MANILA, Philippines - The Philippine government is taking the threat of natural disasters seriously by allotting P38 billion for the relocation of informal settlers in Metro Manila, many of whom are living in danger zones.
Speaking on Mornings@ANC, National Anti-Poverty Commission (NAPC) Chairman Joel Rocamora said the project aims to relocate all informal settlers living in hazard zones in the next 5 years.
"Yung mga nasa estero or beside the Tullahan River, for example. Ang kinatatakutan kasi ng gobyerno, there's 106,000 families living in danger zones. If there's a bigger Ondoy, thousands get killed, that's probably a massive crisis. In advance of such a disaster happening, we're trying to prevent that by moving informal settlers away from the banks of rivers and esteros," he said.
Rocamora said the NAPC has already started choosing which families will be included in the relocation program. He said renowned architect Jun Palafox will handle the construction of medium-rise buildings for the informal settlers.
The NAPC chief said the relocation program started after the chaotic dispersal of informal settlers in Quezon City North Triangle area last year.
He said that after the incident, the President created an inter-agency committee headed by Interior and Local Government Secretary Jesse Robredo, the NAPC and other government organizations and urban poor groups to discuss the problem of informal settlers.
On-site or in-city first
Rocamora said that under the relocation program, informal settlers could be relocated on-site or in-city before considering possible relocation to places that are far from their former community.
He said in one estero in San Miguel, Manila, informal settlers will just be moved a few meters away from the estero to a medium-rise building that will be built there.
"In Tullahan, we're looking for land -- and probably we'll find one -- so that they will be relocated maybe 50-60 meters away from where they currently live. That's really on-site," he said.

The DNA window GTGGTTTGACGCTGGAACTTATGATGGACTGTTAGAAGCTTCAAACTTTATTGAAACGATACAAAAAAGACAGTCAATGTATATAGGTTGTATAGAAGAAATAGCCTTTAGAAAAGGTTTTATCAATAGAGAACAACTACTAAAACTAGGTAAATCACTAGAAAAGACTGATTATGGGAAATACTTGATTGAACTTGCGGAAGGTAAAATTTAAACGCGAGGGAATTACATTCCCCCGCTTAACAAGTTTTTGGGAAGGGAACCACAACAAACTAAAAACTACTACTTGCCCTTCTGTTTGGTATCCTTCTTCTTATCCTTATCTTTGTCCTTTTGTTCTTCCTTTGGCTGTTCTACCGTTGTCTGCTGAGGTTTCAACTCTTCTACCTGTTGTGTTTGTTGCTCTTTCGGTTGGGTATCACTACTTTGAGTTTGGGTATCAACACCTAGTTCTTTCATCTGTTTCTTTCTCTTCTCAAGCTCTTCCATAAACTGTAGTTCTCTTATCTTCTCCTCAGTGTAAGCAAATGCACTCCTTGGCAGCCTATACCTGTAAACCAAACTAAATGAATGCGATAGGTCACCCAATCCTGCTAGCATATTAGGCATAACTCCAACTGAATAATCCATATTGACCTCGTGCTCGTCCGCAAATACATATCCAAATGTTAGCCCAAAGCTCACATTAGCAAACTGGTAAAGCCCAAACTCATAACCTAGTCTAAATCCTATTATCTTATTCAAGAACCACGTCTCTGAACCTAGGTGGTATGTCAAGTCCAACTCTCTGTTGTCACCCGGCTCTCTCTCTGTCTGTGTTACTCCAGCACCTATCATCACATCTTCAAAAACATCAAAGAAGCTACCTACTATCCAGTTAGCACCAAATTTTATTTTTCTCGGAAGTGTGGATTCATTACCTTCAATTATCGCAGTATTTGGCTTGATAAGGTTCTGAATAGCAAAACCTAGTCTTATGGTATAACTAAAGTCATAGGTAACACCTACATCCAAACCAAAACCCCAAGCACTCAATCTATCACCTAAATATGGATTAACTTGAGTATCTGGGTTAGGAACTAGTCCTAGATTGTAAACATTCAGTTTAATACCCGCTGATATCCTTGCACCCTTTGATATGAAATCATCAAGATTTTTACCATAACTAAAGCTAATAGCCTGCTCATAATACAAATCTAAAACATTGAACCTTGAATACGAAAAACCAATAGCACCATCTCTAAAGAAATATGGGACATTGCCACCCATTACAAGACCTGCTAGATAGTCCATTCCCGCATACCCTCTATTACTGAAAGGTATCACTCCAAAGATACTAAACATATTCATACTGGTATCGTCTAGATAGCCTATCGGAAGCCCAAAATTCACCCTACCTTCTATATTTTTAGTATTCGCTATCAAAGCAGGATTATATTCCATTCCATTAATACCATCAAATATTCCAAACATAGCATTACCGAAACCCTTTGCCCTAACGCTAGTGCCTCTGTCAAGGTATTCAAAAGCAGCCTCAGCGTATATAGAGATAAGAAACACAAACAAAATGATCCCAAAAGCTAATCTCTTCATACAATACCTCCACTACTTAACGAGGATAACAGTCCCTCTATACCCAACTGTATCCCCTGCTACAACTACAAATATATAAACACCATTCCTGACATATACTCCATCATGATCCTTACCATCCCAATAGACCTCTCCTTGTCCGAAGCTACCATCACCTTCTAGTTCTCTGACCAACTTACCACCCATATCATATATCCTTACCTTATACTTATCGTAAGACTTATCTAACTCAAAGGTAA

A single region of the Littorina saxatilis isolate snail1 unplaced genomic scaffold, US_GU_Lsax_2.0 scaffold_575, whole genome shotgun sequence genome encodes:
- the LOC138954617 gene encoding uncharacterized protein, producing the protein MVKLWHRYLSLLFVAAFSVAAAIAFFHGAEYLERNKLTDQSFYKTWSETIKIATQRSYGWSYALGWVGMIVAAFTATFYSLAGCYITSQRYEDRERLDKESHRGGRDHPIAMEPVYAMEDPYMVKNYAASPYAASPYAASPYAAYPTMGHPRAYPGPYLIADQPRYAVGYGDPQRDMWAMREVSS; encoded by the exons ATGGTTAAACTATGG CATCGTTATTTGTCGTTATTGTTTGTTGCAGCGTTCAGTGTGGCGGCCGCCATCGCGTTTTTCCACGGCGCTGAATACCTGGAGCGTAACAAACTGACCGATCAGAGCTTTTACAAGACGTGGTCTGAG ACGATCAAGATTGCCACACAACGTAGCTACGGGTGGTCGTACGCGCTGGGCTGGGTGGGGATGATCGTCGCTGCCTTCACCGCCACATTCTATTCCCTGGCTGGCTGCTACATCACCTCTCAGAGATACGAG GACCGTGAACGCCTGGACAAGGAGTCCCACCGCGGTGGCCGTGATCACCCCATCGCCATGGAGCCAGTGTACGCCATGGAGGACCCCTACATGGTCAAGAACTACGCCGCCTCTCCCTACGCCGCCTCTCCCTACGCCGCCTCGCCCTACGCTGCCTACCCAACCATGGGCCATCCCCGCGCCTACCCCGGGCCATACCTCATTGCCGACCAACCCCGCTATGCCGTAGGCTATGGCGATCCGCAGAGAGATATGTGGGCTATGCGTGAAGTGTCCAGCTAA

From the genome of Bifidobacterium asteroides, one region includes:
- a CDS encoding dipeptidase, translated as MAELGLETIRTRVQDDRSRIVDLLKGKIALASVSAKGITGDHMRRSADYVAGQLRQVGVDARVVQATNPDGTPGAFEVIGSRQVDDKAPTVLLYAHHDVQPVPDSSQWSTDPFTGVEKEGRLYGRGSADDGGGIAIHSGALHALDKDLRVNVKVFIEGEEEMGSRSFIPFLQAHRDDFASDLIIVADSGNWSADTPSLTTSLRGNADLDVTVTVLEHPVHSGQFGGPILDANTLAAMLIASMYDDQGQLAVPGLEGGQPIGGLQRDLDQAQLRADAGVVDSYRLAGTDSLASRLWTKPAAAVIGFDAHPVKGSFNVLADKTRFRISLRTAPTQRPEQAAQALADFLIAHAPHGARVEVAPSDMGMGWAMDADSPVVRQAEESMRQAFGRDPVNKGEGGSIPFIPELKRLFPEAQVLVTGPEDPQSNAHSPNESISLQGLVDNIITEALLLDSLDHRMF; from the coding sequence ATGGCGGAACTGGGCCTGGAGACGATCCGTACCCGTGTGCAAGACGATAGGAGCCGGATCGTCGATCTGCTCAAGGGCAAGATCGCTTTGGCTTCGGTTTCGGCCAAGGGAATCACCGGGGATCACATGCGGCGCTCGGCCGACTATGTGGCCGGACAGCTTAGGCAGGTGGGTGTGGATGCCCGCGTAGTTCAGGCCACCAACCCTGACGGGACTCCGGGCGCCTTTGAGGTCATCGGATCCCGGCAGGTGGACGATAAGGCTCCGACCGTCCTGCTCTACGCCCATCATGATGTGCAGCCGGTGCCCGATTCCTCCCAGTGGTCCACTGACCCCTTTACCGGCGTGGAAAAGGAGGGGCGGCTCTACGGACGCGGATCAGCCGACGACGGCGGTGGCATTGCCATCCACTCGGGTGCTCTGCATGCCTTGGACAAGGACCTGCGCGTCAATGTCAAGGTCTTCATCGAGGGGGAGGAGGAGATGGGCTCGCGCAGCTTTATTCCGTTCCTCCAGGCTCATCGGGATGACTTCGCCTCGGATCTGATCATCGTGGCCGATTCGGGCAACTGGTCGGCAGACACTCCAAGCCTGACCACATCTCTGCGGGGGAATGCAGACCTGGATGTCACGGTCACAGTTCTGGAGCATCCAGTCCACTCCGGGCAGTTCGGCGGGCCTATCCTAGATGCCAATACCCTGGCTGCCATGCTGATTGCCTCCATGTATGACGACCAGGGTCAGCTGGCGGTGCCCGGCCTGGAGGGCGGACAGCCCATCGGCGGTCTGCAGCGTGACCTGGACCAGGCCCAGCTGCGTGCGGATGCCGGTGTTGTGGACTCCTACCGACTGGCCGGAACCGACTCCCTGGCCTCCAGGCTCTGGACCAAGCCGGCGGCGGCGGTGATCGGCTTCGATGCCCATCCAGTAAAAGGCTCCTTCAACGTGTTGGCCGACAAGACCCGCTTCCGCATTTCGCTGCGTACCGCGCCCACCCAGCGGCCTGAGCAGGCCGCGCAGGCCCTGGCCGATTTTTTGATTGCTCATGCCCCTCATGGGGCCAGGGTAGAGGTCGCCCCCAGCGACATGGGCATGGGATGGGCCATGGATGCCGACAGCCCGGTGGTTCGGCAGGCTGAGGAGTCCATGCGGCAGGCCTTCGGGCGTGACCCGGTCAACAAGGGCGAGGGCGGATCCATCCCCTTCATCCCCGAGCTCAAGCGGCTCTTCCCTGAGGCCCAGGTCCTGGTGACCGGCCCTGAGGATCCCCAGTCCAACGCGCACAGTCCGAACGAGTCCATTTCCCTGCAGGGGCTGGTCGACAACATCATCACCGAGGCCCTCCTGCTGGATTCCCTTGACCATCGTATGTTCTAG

Rocamora said it is actually more expensive to move informal settlers to a far-away location.
"If you relocate them on-site or in-city, schools, health centers already there and there are jobs. For example, North Triangle. some informal settlers have already agreed to go to Gaya-Gaya, Bulacan...For the poor, informal settlers in North Triangle, we're offering them Camarin which is on the border of Caloocan and Quezon City," he said.
The NAPC chief said settlers who have stayed in North Triangle the longest will be prioritized.
Closer relocation sites
He also said that unlike Montalban, Rizal, which is too far, the Camarin relocation is nearer and more developed.
"[Camarin] is 4 kilometers away from the 2 largest malls in the country. Business in the area is quite well-developed. There are jobs there. We want to give informal settlers a good enough life, security of tenure (that) they don't have to worry about being demolished. Nicer homes, services and jobs because we don't want them to move and go back. That's been the practice in many places. Binibigyan ng pera para umalis tapos babalik din," he said.
Rocamora said the NAPC had a deadline to relocate the North Triangle residents by the end of the month but noted that what he hopes to accomplish is organize the informal settlers to sign a contract agreeing to the relocation.
Asked if North Triangle residents will be paid, he said: "There will be payments made especially relocation costs, transport or possibility in Gaya-Gaya or Montalban where people might be given some money to improve the houses. In Camarin, if they'll get really nice set-up already, no payments will be made kasi parang suhol yan."
He said informal settlers who will be relocated to medium-rise buildings will get subsidy so they can rent other places until they can move to the newly-constructed buildings.